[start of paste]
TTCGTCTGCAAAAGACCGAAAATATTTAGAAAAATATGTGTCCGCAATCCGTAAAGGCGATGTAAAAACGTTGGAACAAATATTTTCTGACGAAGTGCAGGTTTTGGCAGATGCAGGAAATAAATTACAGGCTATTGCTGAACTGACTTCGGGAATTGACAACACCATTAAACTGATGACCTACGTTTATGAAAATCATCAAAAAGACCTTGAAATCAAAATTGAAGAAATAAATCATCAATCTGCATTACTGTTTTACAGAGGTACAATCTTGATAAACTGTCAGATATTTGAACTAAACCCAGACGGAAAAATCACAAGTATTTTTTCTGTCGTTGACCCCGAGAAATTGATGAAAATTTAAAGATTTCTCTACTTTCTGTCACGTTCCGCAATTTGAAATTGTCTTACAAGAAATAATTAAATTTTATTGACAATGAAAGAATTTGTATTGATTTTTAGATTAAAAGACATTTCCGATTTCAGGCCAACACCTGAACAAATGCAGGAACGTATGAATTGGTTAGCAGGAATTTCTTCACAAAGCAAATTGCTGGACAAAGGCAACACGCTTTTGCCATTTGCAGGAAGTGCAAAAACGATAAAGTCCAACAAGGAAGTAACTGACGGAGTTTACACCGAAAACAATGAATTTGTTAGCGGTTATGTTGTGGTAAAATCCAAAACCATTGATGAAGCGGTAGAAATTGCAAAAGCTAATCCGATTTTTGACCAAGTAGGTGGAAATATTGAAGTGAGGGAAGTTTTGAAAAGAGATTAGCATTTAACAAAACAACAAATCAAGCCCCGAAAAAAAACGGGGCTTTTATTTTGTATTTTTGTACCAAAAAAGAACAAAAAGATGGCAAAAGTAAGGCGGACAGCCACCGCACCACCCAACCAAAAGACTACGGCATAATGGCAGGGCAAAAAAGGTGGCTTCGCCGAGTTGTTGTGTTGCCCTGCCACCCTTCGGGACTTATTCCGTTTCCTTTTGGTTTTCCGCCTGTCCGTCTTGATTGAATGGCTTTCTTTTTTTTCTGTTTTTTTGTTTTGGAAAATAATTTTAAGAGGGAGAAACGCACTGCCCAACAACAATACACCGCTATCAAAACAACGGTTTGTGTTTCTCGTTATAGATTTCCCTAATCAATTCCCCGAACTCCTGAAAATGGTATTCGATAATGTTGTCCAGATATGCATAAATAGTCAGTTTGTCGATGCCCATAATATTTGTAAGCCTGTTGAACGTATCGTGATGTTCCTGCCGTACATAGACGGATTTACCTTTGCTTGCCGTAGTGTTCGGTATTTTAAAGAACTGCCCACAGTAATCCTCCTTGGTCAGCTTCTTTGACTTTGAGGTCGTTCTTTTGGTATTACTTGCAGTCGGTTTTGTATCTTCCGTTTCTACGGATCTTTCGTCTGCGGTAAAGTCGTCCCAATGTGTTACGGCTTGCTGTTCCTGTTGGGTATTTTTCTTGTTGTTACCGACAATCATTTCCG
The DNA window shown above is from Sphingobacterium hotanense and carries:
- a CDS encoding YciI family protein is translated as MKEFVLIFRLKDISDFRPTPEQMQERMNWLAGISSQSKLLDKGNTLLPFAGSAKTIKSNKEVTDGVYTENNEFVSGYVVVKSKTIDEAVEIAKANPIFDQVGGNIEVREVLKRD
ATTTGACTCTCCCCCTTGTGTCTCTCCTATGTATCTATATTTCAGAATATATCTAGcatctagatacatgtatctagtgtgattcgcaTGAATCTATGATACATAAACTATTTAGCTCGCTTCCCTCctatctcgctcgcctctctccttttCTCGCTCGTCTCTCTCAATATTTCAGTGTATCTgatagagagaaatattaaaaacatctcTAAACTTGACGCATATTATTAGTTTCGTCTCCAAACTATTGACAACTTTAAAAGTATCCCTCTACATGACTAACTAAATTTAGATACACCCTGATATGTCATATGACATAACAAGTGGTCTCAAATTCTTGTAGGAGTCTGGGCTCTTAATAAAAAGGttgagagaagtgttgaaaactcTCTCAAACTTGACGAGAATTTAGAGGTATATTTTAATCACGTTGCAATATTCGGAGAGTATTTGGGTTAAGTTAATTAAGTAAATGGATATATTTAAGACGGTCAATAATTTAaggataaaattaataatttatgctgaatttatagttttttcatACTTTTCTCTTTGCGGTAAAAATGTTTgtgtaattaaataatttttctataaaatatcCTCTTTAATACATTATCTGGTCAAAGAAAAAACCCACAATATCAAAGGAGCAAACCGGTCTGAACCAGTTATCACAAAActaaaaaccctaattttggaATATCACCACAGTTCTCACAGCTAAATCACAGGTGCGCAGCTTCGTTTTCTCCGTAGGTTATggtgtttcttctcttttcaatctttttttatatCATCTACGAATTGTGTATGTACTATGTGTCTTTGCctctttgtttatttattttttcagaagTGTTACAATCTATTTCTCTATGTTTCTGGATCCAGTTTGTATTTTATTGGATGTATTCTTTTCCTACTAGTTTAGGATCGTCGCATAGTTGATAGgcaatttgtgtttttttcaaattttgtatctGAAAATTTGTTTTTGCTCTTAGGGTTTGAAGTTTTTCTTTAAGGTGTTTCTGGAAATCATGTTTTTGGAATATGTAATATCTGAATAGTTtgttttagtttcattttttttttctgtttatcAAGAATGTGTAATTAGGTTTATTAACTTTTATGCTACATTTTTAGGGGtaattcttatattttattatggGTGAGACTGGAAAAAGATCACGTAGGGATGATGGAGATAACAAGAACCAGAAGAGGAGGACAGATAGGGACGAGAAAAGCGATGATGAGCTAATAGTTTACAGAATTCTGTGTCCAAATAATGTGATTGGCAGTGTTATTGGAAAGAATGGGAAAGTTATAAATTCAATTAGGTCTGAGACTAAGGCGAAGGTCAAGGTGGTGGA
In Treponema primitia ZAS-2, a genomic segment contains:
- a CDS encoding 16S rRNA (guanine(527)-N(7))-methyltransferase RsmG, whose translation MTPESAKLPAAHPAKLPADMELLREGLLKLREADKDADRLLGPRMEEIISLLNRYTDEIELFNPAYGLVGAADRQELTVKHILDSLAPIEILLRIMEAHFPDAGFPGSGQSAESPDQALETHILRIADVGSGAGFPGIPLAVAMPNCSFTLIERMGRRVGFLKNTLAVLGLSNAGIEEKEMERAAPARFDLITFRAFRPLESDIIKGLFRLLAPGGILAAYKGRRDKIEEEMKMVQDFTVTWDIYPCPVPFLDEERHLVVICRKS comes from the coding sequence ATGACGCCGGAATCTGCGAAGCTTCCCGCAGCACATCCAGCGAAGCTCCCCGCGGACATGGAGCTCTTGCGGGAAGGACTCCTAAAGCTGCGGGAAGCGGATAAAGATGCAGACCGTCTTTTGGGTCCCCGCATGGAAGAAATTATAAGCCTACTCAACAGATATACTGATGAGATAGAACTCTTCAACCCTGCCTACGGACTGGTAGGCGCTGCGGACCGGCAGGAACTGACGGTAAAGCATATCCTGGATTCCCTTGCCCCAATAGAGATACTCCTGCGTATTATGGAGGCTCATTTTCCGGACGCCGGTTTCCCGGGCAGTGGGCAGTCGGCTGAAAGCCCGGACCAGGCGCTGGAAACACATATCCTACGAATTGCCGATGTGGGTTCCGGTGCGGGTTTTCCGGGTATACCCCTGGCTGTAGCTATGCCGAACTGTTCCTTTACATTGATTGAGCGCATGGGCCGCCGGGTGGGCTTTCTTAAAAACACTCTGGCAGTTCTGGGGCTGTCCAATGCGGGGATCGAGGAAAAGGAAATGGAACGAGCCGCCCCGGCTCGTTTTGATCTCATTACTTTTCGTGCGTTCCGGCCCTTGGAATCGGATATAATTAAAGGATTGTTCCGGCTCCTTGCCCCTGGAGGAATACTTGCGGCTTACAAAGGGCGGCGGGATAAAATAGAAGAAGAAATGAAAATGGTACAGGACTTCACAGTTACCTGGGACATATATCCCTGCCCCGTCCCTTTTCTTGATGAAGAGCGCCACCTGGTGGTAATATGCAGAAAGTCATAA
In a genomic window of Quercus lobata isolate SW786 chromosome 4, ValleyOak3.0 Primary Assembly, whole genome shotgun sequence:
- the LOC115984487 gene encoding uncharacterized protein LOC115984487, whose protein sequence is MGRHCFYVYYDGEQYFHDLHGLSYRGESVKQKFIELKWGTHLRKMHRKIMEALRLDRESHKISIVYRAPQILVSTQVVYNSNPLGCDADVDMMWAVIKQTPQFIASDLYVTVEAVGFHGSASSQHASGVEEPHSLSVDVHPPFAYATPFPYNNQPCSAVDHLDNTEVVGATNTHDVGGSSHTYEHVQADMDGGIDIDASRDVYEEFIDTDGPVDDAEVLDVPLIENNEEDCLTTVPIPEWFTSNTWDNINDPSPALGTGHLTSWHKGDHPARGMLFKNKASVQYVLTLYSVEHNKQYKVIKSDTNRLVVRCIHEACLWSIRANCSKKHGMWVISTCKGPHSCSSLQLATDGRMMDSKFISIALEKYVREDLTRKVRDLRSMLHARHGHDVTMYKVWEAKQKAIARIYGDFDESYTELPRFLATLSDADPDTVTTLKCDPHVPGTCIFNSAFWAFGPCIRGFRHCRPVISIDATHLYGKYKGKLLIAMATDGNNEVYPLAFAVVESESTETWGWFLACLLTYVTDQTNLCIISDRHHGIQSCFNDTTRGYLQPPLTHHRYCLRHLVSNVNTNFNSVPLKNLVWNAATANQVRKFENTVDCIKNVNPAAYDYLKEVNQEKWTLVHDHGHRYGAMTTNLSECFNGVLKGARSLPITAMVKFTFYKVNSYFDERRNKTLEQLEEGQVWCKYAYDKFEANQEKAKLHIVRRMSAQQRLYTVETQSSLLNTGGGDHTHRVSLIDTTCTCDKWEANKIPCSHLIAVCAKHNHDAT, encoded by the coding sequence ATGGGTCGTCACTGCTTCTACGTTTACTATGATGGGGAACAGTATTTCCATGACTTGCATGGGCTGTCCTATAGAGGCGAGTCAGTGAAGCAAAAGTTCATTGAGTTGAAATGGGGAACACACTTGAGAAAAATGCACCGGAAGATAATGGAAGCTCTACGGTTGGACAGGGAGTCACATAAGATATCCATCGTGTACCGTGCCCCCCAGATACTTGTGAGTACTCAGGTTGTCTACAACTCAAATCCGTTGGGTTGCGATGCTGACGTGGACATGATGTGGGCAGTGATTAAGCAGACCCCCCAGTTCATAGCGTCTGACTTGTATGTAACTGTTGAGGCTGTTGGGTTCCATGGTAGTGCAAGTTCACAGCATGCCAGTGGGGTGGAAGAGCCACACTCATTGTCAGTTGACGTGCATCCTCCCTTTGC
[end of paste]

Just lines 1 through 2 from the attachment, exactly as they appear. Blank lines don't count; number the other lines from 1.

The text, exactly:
TTCGTCTGCAAAAGACCGAAAATATTTAGAAAAATATGTGTCCGCAATCCGTAAAGGCGATGTAAAAACGTTGGAACAAATATTTTCTGACGAAGTGCAGGTTTTGGCAGATGCAGGAAATAAATTACAGGCTATTGCTGAACTGACTTCGGGAATTGACAACACCATTAAACTGATGACCTACGTTTATGAAAATCATCAAAAAGACCTTGAAATCAAAATTGAAGAAATAAATCATCAATCTGCATTACTGTTTTACAGAGGTACAATCTTGATAAACTGTCAGATATTTGAACTAAACCCAGACGGAAAAATCACAAGTATTTTTTCTGTCGTTGACCCCGAGAAATTGATGAAAATTTAAAGATTTCTCTACTTTCTGTCACGTTCCGCAATTTGAAATTGTCTTACAAGAAATAATTAAATTTTATTGACAATGAAAGAATTTGTATTGATTTTTAGATTAAAAGACATTTCCGATTTCAGGCCAACACCTGAACAAATGCAGGAACGTATGAATTGGTTAGCAGGAATTTCTTCACAAAGCAAATTGCTGGACAAAGGCAACACGCTTTTGCCATTTGCAGGAAGTGCAAAAACGATAAAGTCCAACAAGGAAGTAACTGACGGAGTTTACACCGAAAACAATGAATTTGTTAGCGGTTATGTTGTGGTAAAATCCAAAACCATTGATGAAGCGGTAGAAATTGCAAAAGCTAATCCGATTTTTGACCAAGTAGGTGGAAATATTGAAGTGAGGGAAGTTTTGAAAAGAGATTAGCATTTAACAAAACAACAAATCAAGCCCCGAAAAAAAACGGGGCTTTTATTTTGTATTTTTGTACCAAAAAAGAACAAAAAGATGGCAAAAGTAAGGCGGACAGCCACCGCACCACCCAACCAAAAGACTACGGCATAATGGCAGGGCAAAAAAGGTGGCTTCGCCGAGTTGTTGTGTTGCCCTGCCACCCTTCGGGACTTATTCCGTTTCCTTTTGGTTTTCCGCCTGTCCGTCTTGATTGAATGGCTTTCTTTTTTTTCTGTTTTTTTGTTTTGGAAAATAATTTTAAGAGGGAGAAACGCACTGCCCAACAACAATACACCGCTATCAAAACAACGGTTTGTGTTTCTCGTTATAGATTTCCCTAATCAATTCCCCGAACTCCTGAAAATGGTATTCGATAATGTTGTCCAGATATGCATAAATAGTCAGTTTGTCGATGCCCATAATATTTGTAAGCCTGTTGAACGTATCGTGATGTTCCTGCCGTACATAGACGGATTTACCTTTGCTTGCCGTAGTGTTCGGTATTTTAAAGAACTGCCCACAGTAATCCTCCTTGGTCAGCTTCTTTGACTTTGAGGTCGTTCTTTTGGTATTACTTGCAGTCGGTTTTGTATCTTCCGTTTCTACGGATCTTTCGTCTGCGGTAAAGTCGTCCCAATGTGTTACGGCTTGCTGTTCCTGTTGGGTATTTTTCTTGTTGTTACCGACAATCATTTCCG
The DNA window shown above is from Sphingobacterium hotanense and carries: